Seward United Methodist Church
Saturday, September 22, 2018
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Theology

2nd Samuel 22
The very mention of the word “theology” is enough to cause many eyes to glaze over. And the thought of David as a theologian is kind of strange. After all, David was a king, a warrior, a sinner, sure, but a theologian? The word theologian conjures up images of an elderly monkish person poring over tomes of obscure theological concepts in a library, not David, the warrior king.
But David wrote more Psalms than anyone else, over half of them. And if you read David’s Psalms and come away with the impression that he was not a theologian, you’re missing something.
Chapter 22 of 2nd Samuel is one of David’s Psalms, specifically Psalm 18. It was written near the end of David’s life, as he looked back and reflected on this God-filled life of his. Culturally-speaking, it was a victory song. Throughout the ancient Near East world, it was common to compose a song of victory after some great triumph or achievement. We see that in Scripture as well. Miriam’s song in Exodus 15, Deborah’s song in Judges 5, and Mary’s song in Luke 1 are some of the best examples.
For us, this Psalm of David allows us to see a glimpse into some of his fully-formed theology.
One of the first things we see is that David saw God everywhere. The presence of God permeated life for David. He saw an organic connectedness between God and the created world. He sees God in a rock, God in a shield, God in a mountain, God in a tower. God was everywhere to be seen. God is everywhere to be seen.
But only “theologians” see him. In his book, “Leap over a Wall,” Eugene Peterson defines a theologian as a “God-noticer.” A theologian is one who sees God and then prays about what he or she sees. And that second part, prayer, is important. You see, theology is not the pursuit of a dry, academic subject. Theology is getting to know someone, getting to know a personal God.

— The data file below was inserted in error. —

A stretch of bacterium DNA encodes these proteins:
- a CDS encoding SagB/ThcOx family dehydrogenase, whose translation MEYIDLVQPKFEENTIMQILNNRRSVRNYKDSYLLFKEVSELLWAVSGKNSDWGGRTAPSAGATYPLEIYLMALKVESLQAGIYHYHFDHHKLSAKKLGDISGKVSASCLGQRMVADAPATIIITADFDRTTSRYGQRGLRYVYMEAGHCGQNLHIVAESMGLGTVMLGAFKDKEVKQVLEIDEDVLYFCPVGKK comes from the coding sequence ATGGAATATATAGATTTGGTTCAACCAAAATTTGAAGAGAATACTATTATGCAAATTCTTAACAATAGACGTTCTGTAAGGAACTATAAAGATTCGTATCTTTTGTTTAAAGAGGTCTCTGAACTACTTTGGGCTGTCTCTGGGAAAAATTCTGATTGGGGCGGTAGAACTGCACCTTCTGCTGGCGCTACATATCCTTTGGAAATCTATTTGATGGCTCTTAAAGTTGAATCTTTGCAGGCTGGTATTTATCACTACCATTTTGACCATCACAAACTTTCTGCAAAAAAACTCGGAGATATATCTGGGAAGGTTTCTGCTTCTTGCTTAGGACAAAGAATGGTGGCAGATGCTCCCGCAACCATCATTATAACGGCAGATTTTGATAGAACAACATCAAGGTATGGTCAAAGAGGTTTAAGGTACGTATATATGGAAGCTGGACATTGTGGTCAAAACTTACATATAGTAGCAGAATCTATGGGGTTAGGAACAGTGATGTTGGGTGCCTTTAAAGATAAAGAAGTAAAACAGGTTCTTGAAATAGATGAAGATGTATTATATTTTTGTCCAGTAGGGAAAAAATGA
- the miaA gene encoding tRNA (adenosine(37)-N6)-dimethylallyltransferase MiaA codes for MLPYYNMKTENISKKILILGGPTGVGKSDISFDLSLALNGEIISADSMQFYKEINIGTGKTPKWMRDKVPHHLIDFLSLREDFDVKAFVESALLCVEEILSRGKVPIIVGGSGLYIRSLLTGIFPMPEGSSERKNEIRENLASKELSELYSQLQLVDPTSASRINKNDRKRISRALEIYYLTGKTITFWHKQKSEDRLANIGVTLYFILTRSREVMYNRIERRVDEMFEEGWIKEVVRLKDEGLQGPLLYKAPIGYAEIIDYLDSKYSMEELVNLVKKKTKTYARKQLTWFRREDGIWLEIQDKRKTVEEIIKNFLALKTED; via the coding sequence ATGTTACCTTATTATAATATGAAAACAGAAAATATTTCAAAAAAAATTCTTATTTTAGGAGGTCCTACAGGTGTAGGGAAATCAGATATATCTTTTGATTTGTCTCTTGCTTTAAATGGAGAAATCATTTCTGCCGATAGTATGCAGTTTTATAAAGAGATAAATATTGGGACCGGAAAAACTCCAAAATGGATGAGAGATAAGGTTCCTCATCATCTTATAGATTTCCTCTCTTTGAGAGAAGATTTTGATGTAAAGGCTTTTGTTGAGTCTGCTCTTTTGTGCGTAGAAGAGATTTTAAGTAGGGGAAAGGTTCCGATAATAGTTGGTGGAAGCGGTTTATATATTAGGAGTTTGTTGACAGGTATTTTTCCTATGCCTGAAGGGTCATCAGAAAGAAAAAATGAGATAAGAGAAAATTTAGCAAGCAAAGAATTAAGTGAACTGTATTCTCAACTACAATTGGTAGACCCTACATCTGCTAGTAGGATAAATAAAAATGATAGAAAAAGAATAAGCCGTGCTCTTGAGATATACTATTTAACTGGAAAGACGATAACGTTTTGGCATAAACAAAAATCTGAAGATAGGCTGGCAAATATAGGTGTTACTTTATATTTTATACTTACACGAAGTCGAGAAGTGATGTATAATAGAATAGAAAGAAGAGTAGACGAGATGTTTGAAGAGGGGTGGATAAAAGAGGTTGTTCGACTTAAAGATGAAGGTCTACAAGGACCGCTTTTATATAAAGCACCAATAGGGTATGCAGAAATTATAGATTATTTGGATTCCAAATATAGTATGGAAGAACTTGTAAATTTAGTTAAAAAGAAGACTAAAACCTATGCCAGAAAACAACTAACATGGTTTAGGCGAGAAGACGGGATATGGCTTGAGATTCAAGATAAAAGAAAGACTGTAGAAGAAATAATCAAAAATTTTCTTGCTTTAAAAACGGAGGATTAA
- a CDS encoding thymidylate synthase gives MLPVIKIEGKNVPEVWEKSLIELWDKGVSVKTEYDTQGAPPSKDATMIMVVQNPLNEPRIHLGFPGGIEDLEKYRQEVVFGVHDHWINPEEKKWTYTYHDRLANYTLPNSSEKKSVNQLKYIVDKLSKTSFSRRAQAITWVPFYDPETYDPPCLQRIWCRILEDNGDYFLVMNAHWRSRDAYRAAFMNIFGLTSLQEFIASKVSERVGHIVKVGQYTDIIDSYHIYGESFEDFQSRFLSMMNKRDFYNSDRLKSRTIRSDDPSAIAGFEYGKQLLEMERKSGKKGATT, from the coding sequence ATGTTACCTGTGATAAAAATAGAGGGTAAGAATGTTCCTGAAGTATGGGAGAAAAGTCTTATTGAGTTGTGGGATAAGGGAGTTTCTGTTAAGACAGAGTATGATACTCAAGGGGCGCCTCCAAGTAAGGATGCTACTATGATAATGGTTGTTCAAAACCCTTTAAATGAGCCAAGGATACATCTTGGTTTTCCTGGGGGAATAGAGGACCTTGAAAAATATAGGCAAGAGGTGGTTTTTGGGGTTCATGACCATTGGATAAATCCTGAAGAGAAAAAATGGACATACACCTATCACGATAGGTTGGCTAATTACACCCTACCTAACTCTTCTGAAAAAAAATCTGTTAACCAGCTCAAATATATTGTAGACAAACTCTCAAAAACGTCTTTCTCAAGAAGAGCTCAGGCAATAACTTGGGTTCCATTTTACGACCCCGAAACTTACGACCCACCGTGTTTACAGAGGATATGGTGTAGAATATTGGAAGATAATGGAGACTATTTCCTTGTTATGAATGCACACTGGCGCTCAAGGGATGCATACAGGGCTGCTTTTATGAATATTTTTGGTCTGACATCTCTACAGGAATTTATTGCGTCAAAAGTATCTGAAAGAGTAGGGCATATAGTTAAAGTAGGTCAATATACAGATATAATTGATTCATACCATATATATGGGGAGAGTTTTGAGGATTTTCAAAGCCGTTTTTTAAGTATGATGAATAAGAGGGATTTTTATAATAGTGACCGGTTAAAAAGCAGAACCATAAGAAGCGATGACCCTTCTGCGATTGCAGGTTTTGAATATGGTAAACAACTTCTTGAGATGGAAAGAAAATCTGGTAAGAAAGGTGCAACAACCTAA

God is a personal God. And he is a God who acts, a God who does something, a God who doesn’t abandon us in the midst of death and chaos and destruction.
In verse 5, David writes about the “waves of death.” In the ancient Near East mind, Sheol, the place of the dead, was understood to be covered by dark, swirling waters. Water was a symbol of death and chaos in that culture. In verse 6, David
describes the grave as having ropes or cords. This time the image is that of a hunter using a snare to catch his prey. Death is “out to get us.” Chaos is all around us. Destruction sweeps over us. All throughout our lives, death and chaos and destruction threaten us. We can’t stop or escape these chaotic forces. We can’t escape death or war or famine or disease or crime or accidents. It’s an illusion to think we can.
But we are not alone. There is a God who hears our cries. There is a God who is near and present in the midst of chaos. Though he dwells beyond the heavens, God sees and knows and acts on earth.
David describes in verses 8-20 how God reached down from the heavens and delivered him. A quick reading of these verses reminds us of another story from the Old Testament. The imagery used there is the imagery of the Exodus, and the flight through the parted waters of the Red Sea, and the arrival at Mt. Sinai.
It’s curious. Why would David choose to talk about his salvation in the terms of God’s deliverance from Egypt 400 years earlier? Why doesn’t David talk about Goliath and the Philistines, Saul and the wilderness? Why does he talk about something hundreds of years earlier that he himself did not experience?
The answer is because he did experience it. He did experience the Exodus and the Red Sea and the mountain of Sinai. God’s acts of salvation in the past do not stay in the past. They become present realities in our lives. God’s salvation is both a past and present reality. When we say, “I am crucified with Christ and risen to new life in him,” we understand that God’s acts of deliverance in the past continue to be made real on a daily basis in our lives.
Why does God save David? That’s the next question this Psalm explores. Why did God save? Why did he not abandon David? God saves to demonstrate his justice and to deliver the righteous.